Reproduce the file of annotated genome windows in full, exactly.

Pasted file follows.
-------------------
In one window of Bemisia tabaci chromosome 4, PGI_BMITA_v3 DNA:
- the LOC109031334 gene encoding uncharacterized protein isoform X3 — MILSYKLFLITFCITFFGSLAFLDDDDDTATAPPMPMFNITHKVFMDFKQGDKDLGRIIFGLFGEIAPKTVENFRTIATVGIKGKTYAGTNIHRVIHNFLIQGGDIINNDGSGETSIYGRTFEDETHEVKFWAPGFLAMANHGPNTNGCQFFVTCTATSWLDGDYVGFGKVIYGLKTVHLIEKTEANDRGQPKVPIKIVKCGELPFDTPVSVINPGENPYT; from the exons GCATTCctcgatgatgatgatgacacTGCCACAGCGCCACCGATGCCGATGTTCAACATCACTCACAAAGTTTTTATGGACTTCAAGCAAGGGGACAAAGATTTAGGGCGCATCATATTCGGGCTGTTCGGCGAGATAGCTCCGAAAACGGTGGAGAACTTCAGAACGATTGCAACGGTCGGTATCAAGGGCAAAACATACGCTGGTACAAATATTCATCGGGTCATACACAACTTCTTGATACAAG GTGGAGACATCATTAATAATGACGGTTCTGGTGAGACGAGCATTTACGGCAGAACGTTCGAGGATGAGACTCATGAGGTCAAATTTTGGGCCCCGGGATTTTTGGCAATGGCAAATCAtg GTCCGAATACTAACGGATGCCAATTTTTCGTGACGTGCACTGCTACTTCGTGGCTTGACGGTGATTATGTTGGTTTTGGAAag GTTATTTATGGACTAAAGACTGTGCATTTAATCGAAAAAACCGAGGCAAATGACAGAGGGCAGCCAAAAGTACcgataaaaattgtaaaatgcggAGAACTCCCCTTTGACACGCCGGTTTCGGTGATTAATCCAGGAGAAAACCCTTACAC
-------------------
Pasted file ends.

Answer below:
In one window of Bemisia tabaci chromosome 4, PGI_BMITA_v3 DNA:
- the LOC109031334 gene encoding uncharacterized protein isoform X3 — MILSYKLFLITFCITFFGSLAFLDDDDDTATAPPMPMFNITHKVFMDFKQGDKDLGRIIFGLFGEIAPKTVENFRTIATVGIKGKTYAGTNIHRVIHNFLIQGGDIINNDGSGETSIYGRTFEDETHEVKFWAPGFLAMANHGPNTNGCQFFVTCTATSWLDGDYVGFGKVIYGLKTVHLIEKTEANDRGQPKVPIKIVKCGELPFDTPVSVINPGENPYT; from the exons GCATTCctcgatgatgatgatgacacTGCCACAGCGCCACCGATGCCGATGTTCAACATCACTCACAAAGTTTTTATGGACTTCAAGCAAGGGGACAAAGATTTAGGGCGCATCATATTCGGGCTGTTCGGCGAGATAGCTCCGAAAACGGTGGAGAACTTCAGAACGATTGCAACGGTCGGTATCAAGGGCAAAACATACGCTGGTACAAATATTCATCGGGTCATACACAACTTCTTGATACAAG GTGGAGACATCATTAATAATGACGGTTCTGGTGAGACGAGCATTTACGGCAGAACGTTCGAGGATGAGACTCATGAGGTCAAATTTTGGGCCCCGGGATTTTTGGCAATGGCAAATCAtg GTCCGAATACTAACGGATGCCAATTTTTCGTGACGTGCACTGCTACTTCGTGGCTTGACGGTGATTATGTTGGTTTTGGAAag GTTATTTATGGACTAAAGACTGTGCATTTAATCGAAAAAACCGAGGCAAATGACAGAGGGCAGCCAAAAGTACcgataaaaattgtaaaatgcggAGAACTCCCCTTTGACACGCCGGTTTCGGTGATTAATCCAGGAGAAAACCCTTACAC